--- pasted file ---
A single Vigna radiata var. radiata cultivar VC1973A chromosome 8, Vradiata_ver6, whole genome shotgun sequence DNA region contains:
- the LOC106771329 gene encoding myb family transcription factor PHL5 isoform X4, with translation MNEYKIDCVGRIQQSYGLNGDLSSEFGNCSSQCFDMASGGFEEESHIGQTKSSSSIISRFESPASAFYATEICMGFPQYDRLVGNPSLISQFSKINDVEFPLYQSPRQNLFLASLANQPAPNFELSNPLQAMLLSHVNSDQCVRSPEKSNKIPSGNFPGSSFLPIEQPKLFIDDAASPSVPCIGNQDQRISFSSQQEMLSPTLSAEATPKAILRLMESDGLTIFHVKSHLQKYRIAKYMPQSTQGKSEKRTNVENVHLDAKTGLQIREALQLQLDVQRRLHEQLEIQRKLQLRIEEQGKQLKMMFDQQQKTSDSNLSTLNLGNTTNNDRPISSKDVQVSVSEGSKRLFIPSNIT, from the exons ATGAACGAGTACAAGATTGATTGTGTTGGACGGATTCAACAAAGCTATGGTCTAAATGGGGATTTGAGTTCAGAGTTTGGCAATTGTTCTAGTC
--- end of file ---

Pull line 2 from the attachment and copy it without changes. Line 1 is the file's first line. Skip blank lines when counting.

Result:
- the LOC106771329 gene encoding myb family transcription factor PHL5 isoform X4, with translation MNEYKIDCVGRIQQSYGLNGDLSSEFGNCSSQCFDMASGGFEEESHIGQTKSSSSIISRFESPASAFYATEICMGFPQYDRLVGNPSLISQFSKINDVEFPLYQSPRQNLFLASLANQPAPNFELSNPLQAMLLSHVNSDQCVRSPEKSNKIPSGNFPGSSFLPIEQPKLFIDDAASPSVPCIGNQDQRISFSSQQEMLSPTLSAEATPKAILRLMESDGLTIFHVKSHLQKYRIAKYMPQSTQGKSEKRTNVENVHLDAKTGLQIREALQLQLDVQRRLHEQLEIQRKLQLRIEEQGKQLKMMFDQQQKTSDSNLSTLNLGNTTNNDRPISSKDVQVSVSEGSKRLFIPSNIT, from the exons ATGAACGAGTACAAGATTGATTGTGTTGGACGGATTCAACAAAGCTATGGTCTAAATGGGGATTTGAGTTCAGAGTTTGGCAATTGTTCTAGTC